Concepción is a Chilean city and commune belonging to the metropolitan area of Greater Concepción, its one of the largest urban conurbations of Chile. It has a significant impact on domestic trade being part of the region with most industrialization of the country and politically it has the second majority of representatives in the National Congress of Chile. Its location is in the called Zona Centro Sur (Central South Zone), in the geographic center of the country, and it is the capital of the Concepción Province and VIII Bío Bío Region.
Greater Concepción (Gran Concepción, including Talcahuano, San Pedro de la Paz, Hualpén, Chiguayante, Penco, Tomé, Lota, Coronel, Hualqui and Concepción) is the second-largest conurbation in the country, with 945,650 inhabitants (2012 census). Individually, it is the 11th largest commune in the country, with a population of 229,665.
Concepción was founded by Pedro de Valdivia in 1550 north of the Bío Bío River, at the site which is today known as Penco. At that time it was given the name Concepción del Nuevo Extremo. The new settlement of Concepción was just a few kilometers north of La Frontera (The Frontier), the boundary between Spanish territory and the land of the Mapuche, an American Indian ethnic group that remained independent until the 1870s. The settlement was formally recognized by the Spanish authorities as a town two years later by a royal decree. It was given a coat-of-arms that is still in use today.
Although Concepción was a significant military settlement for the Captaincy-General of Chile, it was overrun and destroyed by Mapuche armies in 1554, and once again after being refounded in 1555. Concepción was restored during the governorship of García Hurtado de Mendoza when he landed there and built a fort on the Alto de Pinto in 1557. The town was refounded once more on January 6, 1558, by captain Jerónimo de Villegas. It became the headquarters of the military forces engaged against the Mapuche in La Araucanía over the next two centuries, growing to a population of 10,000 despite a siege in 1564 and other attacks by the Mapuche. Concepción was the home of the Real Audiencia from 1565 to 1575.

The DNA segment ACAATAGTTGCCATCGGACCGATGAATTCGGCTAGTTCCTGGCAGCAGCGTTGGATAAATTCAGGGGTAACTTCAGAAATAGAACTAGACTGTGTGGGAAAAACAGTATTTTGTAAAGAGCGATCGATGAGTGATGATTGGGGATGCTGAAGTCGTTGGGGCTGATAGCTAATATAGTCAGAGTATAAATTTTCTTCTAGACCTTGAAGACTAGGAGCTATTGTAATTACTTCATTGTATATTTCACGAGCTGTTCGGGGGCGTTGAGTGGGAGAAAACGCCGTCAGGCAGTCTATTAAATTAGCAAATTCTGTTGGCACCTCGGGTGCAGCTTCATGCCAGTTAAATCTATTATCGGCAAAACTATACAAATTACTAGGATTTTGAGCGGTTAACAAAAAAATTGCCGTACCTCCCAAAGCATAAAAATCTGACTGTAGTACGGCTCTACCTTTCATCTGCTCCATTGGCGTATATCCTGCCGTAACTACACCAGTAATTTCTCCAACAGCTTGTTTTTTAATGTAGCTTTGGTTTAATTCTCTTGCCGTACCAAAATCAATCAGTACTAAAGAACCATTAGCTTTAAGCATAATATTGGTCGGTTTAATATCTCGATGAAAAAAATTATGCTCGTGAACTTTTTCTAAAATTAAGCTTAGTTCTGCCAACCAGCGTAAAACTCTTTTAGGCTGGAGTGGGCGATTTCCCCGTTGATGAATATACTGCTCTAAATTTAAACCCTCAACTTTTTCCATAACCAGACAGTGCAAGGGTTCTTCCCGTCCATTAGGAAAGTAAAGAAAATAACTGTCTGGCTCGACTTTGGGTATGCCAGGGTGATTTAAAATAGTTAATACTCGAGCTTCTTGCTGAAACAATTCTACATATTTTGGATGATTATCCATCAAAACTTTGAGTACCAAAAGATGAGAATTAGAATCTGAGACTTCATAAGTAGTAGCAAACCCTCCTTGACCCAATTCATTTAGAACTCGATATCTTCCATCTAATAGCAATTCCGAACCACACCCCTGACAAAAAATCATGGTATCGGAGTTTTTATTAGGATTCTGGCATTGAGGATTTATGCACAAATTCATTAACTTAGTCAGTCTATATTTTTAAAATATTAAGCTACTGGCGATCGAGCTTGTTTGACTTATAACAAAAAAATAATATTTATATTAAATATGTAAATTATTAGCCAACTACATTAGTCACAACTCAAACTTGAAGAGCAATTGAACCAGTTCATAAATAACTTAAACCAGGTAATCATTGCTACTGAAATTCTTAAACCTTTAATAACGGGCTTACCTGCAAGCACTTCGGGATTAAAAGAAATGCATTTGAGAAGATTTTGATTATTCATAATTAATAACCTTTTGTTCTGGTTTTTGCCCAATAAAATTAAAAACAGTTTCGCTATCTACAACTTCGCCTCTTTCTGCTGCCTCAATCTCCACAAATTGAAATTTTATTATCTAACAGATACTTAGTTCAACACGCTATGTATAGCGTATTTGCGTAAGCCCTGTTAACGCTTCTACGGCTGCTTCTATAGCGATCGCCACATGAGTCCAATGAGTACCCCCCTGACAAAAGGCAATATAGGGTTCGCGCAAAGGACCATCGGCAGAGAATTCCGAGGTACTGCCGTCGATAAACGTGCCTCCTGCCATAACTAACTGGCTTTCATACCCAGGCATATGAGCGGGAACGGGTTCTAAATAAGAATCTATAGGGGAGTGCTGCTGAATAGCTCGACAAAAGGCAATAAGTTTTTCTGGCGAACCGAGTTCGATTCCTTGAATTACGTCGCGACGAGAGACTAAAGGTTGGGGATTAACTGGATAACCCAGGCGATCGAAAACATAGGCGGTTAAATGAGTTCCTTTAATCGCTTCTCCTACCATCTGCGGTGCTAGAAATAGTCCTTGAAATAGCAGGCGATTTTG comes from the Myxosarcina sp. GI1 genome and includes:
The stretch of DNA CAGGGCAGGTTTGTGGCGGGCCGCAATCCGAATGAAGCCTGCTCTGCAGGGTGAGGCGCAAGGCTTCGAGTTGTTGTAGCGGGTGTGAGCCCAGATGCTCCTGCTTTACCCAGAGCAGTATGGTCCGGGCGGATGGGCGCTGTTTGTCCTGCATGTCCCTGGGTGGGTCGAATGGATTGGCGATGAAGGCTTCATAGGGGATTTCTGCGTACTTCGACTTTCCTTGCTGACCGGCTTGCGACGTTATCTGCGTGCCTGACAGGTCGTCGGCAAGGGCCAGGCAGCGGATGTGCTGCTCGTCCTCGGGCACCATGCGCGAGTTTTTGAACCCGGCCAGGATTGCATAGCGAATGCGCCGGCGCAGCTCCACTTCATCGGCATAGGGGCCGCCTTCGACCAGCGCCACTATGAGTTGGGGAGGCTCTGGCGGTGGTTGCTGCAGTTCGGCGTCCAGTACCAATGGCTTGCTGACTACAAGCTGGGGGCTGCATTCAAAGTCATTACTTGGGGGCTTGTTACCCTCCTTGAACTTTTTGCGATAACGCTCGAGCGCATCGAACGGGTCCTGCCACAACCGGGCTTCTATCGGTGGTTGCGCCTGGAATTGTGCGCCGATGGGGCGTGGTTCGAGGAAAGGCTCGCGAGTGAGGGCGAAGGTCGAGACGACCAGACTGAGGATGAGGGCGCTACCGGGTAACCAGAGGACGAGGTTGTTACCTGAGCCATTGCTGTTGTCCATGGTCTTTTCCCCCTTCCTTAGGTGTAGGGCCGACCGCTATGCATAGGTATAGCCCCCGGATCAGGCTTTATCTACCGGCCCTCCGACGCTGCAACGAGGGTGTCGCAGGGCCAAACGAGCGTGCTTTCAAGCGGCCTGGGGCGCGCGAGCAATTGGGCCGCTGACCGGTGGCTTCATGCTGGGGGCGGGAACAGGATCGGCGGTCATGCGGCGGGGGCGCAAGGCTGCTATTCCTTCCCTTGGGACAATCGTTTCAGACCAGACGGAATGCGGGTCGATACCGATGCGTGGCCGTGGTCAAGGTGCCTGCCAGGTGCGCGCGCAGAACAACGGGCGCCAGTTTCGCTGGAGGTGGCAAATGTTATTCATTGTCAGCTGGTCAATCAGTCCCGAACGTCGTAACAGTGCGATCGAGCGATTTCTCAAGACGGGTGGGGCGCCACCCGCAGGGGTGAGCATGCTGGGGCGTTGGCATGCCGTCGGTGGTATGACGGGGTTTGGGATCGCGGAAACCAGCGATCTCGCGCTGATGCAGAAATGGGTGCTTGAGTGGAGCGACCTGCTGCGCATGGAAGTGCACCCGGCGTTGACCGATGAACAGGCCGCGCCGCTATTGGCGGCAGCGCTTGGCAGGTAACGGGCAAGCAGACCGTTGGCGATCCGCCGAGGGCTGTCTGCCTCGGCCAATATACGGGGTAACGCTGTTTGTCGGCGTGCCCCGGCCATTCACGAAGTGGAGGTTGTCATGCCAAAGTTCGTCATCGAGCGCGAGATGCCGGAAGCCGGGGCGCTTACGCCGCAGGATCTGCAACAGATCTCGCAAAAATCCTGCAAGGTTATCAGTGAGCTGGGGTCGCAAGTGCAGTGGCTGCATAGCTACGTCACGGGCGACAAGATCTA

Earthquakes and tsunamis, which razed the town in 1570, 1657, 1687, 1730 and 1751, led the authorities to move the town to its current site in the Valle de la Mocha, alongside the Bío Bío River; the old site lay empty until March 29, 1842, when the present town of Penco was founded.
The new site for the town of Concepción became the main town of the Intendancy of Concepción, whose jurisdiction extended from the Maule River to La Frontera. The first Intendant of Concepción was the Irishman Ambrose O'Higgins, Marquis of Osorno, who later became Royal Governor of Chile and Viceroy of Peru.
When the First National Government Board met in Santiago on September 18, 1810, citizens of Concepción joined up. Concepción was used as the point of entry by the Spanish Army in the attempt by the Viceroyalty of Peru to re-conquer Chile. Concepción politicians and soldiers became a significant political force in the newly independent country.
On January 1, 1818, Ambrose O'Higgins's son, Bernardo O'Higgins, proclaimed and took the oath of the Chilean War of Independence in the main square of Concepción, which since then has been known as "Plaza de la Independencia". On February 20, 1835, the town again was largely destroyed by an earthquake and had to be rebuilt.
As of 2010, Concepción is the second largest city of Chile. The Universidad de Concepción, founded in 1919, became the first private university in Chile. The neighboring harbor of Talcahuano is the site of the largest naval base in Chile.
27 February 2010 earthquake
On February 27, 2010, an 8.8 magnitude earthquake struck the city of Concepción, killing more than 521 people and injuring thousands nationwide. Following the earthquake, geologists relying on global positioning satellite (GPS) data concluded that the city had been displaced roughly to the west as a result of the event. Fortunately, the city avoided the tsunami that followed the earthquake.
After the 2010 Chile earthquake, a prison riot began in Concepción's El Manzano prison following a failed escape attempt by the internees. Different parts of the prison were set on fire and the riot was controlled only after the guards shot into the air and received help from military units. As of 5 March 2010, a Peruvian field hospital has been deployed to the city.